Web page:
Everything’s coming up roses… well not necessarily yet but shall we go with the green of new beginnings ? Or maybe just – it was a long week but it all turned out all right in the end. So here are some lovely rooms for you to stroll through on this Monday morning when I, for one, am breathing a little more freely.
So let’s go first to this room which emphasises, once again, the importance of the view through as you walk past a room. It also shows you while it’s a good idea not to default to white paint (and I’m coming back to that tomorrow with some thoughts on feature walls…. to paraphrase CNN – which is all I have watched for a week – this is not so much a Key Race Alert as a Key Decor Alert). Sometimes, often I dare say, a colour that coordinate or tones with your wallpaper is a better choice than one that starkly contrasts. And if you do want a stark contrast then go to the colour wheel and pick a couple of opposites rather than white.
A couple more kitchens for you know and one is the gorgeous house of Lou @fig_tart and if we are ever allowed to travel again I may have to turn up and demand a tour of her French apartment. Here the green (obsidian by Little Greene) wraps over the walls and the ceiling and while the cupboards, are in stark contrast, the whole thing is brought together by the gorgeous patterned tiles that brings the whole scheme together and softens the contrast. The dark chairs also bring the ceiling colour down to eye-level and make it cohesive.
Next the kitchen of the designer Matilda Goad, whose business should be added to the small business directory I started the other day. Now we all know that pink and green is a classic combination (there’s more of it below) but Matilda has brought a fresh twist with these checked tiles and proved once and for all that it’s not what you use but how you use it.
The other day I was watching an interiors makeover programme where the owners were bemoaning their poky kitchen which was covered in red and cream checked tiles. And they were right; it was small and tired and the tiles looked really old fashioned. But here, used to clad a chimney breast, with soft green cupboards and plaster pink walls, it looks pleasingly modern retro. I even got as far as looking and found these in ivory and these in burgundy but actually the entire Topps Minton range is a great place to start for kitchen tiles. Some are patterned, some are engraved and there are both square and rectangle to choose from.
Moving away from tiles and onto more traditional florals, these next two images illustrate the power of the bold flower. Above, in a more unexpected move, the pattern is all on the sofa. This is traditional in the classic English country style where you might see it clashing and toning with several other patterns but I think the plain surroundings allow it to really stand out and be the focal point of the room. Note, to continue the point above, that while the walls are pale they aren’t white and the bone colour is found in the fabric so it’s not a contrast but more of an expansion of the theme. It feels like the walls are hugging the sofa and allowing it to stand out rather than providing a cold unwelcoming background.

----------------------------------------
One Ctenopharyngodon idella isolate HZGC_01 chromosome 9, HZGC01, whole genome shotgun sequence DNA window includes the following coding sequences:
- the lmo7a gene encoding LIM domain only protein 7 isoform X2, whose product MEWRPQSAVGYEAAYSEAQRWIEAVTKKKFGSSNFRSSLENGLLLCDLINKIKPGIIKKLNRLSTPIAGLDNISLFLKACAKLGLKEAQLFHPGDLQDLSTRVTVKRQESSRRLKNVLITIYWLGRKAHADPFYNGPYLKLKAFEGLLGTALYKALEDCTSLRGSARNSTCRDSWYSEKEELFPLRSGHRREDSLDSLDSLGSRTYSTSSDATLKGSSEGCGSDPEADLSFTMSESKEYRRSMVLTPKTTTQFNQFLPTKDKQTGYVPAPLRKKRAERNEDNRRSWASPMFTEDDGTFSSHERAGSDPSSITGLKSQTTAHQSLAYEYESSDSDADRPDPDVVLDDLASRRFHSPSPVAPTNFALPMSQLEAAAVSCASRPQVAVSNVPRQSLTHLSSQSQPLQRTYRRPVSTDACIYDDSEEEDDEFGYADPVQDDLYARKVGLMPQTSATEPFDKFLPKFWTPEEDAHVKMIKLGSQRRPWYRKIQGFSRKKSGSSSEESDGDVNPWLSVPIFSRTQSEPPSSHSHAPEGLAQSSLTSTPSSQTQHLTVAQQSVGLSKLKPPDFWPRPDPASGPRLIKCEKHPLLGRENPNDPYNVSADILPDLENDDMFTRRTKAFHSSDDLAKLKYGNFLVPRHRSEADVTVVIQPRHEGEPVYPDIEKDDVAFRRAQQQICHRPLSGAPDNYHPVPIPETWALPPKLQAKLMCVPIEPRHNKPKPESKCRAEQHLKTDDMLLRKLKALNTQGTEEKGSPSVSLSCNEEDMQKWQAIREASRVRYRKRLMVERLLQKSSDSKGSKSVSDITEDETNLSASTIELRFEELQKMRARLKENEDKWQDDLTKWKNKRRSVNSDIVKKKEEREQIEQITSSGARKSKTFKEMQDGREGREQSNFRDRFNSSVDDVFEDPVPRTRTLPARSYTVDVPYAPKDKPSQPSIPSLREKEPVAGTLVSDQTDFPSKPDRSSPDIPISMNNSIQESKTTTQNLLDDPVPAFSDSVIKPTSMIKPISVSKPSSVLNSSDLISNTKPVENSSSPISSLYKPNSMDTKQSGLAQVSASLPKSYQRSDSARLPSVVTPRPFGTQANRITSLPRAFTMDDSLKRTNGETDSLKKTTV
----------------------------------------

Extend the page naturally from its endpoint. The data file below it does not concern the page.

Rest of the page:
Below, the sofa is plain while the walls are a riot of pomegranate design. This is by Totty Lowther, who sells paintings, antiques, lighting and rugs from a shipping container shop in Cumbria and has recently launched this wallpaper inspired by a French 18th Century Indienne block print cotton. She is also a member of The Fabric Collective. As well as this soft green it also comes in candy pink, blue, ochre and and a couple of more neutral shades. I’m a big fan but, as ever, have run out of rooms. Currently.
Finally, if we can’t go to the hotels we will have to bring them to us for inspiration and this week I bring you the Gleneagles Hotel as photographed by Gina of the blog Gina Goes To. Now I had thought Gleneagles was a rather stuffy old fashioned hotel that was probably full of tartan, but five years ago it was apparently acquired and made over by the Ennismore Group (who did the fabulous Hoxton Hotel group) and now, as you see it’s a stylish and luxurious mix of warm tones and luxurious fabrics. I was going to say homely and while my home clearly doesn’t look anything like this, it has a homely feel to it. You want to sink into that sofa or lie on that bed with a book. And yet, if you were to count all the patterns from the rug, to the wallpaper and each cushion you would find at least eight different designs as well as a mix of antique furniture and modern (the glass coffee table) and yet it doesn’t feel overwheming or busy. Thats partly because it’s a big room (ok so we can’t all have that) but also because there are two large blocks of plain colour which dominate and the rest is background. You might not have a four poster or even a sofa in your bedroom but this is a masterclass on how to mix patterns and styles and, I can’t quite believe this, use grey as the disrupter colour. The mass of pink and green might be too much but the grey footstool just throws in an urban edge to this bucolic space. It could have been yellow. If you hate grey it could have been a zebra print – black and white stripes always work but sometimes they can be too regular and geometric for an antique room so try the irregular lines of a zebra instead.
Hopefully that has given you all some food for happy thoughts. Don’t forget to check back tomorrow for my key decor alert.